What’s the Difference Between Women’s History Month and International Women’s Day?
Learn More and Get Teaching Resources Below!
History of the Celebrations
It’s not just a difference in geography. International Women’s Day (IWD) was launched as a global advocacy and visibility initiative in the early 20th century focusing on women’s rights, such as suffrage, equality, labor rights, and safety. First officially celebrated in 1911, it gained momentum after tragedies like the Triangle Shirtwaist factory fire in New York City on March 25, 1911, which killed 146 young workers, most of whom were women and girls.
The day of recognition was largely forgotten about in the mainstream for decades until it was revitalized by the women’s movement in the 1960s and 1970s. In the 1980s, the National Women’s History Alliance (then called The Women’s History Project), advocated for an expanded “Month” of recognition in the U.S. as part of their mission to “Write Women Back into History.” They focused on achievements of women and offered curated materials, like posters, articles, microfiche, book lists, and more on accomplishments of women.
Today, IWD is more focused on civics: advocacy, equity, and concrete action. Women’s History Month is a time to learn more about the impact of women throughout our history and in today’s world, focused on accomplishments in science, politics, education, business, arts, culture, and more.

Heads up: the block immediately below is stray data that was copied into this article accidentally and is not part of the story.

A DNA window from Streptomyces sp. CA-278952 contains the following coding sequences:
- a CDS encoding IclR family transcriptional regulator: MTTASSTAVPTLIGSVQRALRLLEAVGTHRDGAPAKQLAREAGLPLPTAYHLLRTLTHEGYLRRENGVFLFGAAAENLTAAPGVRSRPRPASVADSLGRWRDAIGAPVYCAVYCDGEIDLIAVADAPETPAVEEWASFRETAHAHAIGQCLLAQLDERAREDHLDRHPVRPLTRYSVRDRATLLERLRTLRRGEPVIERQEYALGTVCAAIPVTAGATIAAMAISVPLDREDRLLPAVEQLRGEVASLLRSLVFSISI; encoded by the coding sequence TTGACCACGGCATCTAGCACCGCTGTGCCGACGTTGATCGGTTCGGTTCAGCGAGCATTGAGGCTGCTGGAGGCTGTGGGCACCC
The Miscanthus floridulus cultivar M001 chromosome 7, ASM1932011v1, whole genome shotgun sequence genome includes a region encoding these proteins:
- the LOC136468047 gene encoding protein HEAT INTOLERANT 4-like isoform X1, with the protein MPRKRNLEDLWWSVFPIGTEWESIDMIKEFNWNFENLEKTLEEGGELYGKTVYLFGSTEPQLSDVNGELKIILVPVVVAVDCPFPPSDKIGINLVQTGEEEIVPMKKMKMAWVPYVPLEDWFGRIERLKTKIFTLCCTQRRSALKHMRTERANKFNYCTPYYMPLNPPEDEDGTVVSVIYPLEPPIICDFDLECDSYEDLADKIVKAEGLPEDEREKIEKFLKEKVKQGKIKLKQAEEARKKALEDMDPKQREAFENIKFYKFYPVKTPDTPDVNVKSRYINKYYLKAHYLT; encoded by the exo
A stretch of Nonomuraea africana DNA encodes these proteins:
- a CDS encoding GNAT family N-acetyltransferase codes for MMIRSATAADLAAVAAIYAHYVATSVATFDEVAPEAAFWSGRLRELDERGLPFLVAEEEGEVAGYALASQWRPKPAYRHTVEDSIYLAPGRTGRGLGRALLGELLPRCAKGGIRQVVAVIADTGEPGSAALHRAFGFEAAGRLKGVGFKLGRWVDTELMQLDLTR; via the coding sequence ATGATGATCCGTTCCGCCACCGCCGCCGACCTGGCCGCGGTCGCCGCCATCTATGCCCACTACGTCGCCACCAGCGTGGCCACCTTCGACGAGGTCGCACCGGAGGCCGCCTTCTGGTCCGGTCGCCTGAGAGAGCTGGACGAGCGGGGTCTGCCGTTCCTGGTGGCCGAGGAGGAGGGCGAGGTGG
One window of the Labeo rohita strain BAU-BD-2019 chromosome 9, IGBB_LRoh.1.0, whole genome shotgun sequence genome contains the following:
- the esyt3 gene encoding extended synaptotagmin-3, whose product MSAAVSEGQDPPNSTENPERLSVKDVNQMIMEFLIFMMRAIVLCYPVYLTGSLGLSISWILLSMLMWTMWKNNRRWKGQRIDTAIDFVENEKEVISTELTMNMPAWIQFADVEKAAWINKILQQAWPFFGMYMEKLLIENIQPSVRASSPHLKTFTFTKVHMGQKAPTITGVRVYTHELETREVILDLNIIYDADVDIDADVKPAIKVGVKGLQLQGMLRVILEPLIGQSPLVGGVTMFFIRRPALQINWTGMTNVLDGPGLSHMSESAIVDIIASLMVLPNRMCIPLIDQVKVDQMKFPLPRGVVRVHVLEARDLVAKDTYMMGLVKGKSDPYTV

This year’s theme of IWD is “DigitALL: Innovation and Technology for Gender Equality,” highlighting gender gaps in STEM education and careers, online digital safety, and power of tech in empowering marginalized groups. The theme for the 2023 Women’s History Month is “Celebrating Women Who Tell Stories,” highlighting women who have used their voice and creativity to share stories that educate, inspire and entertain individuals.
Here are some resources to learn more about this month of recognition:
- Get started with National Geographic and the Federal government’s Women’s History Month website which has an excellent video archive and teacher resources.
- Plan a virtual field trip: the National Women’s History Museum offers personalized virtual “field trips” to homeschool and youth groups of 10 or more people. The Smithsonian American Women’s History Museum has online materials broken down by learner levels.
- Always a great resource on inclusive U.S. History, the Zinn Education Project, offers lesson plans on women’s history including this lesson on how a 1st grade teacher taught the 1908 Textile strike and women’s labor rights to younger learners.
- Learn more about how women in our communities with many lived experiences have influenced our world such as this article from Yes! Magazine “10 Black Women Innovators and the Awesome Things They Brought Us!” and Teen Vogue’s “Four Asian American Women Who Changed History“. Listen to the first-person stories of women from all walks of life (not just the famous ones!) at StoryCore. Get tips on teaching Women’s History – and ALL history – from an inclusive, diverse perspective at the Resilient Educator.
Learn more about the National Child Labor Committee, which worked on issues related to the Triangle Shirtwaist Factory fire, the 19th Amendment, and groundbreaking women in our History Quest: United States book. And support STEM education with our R.E.A.L. Science Odyssey series!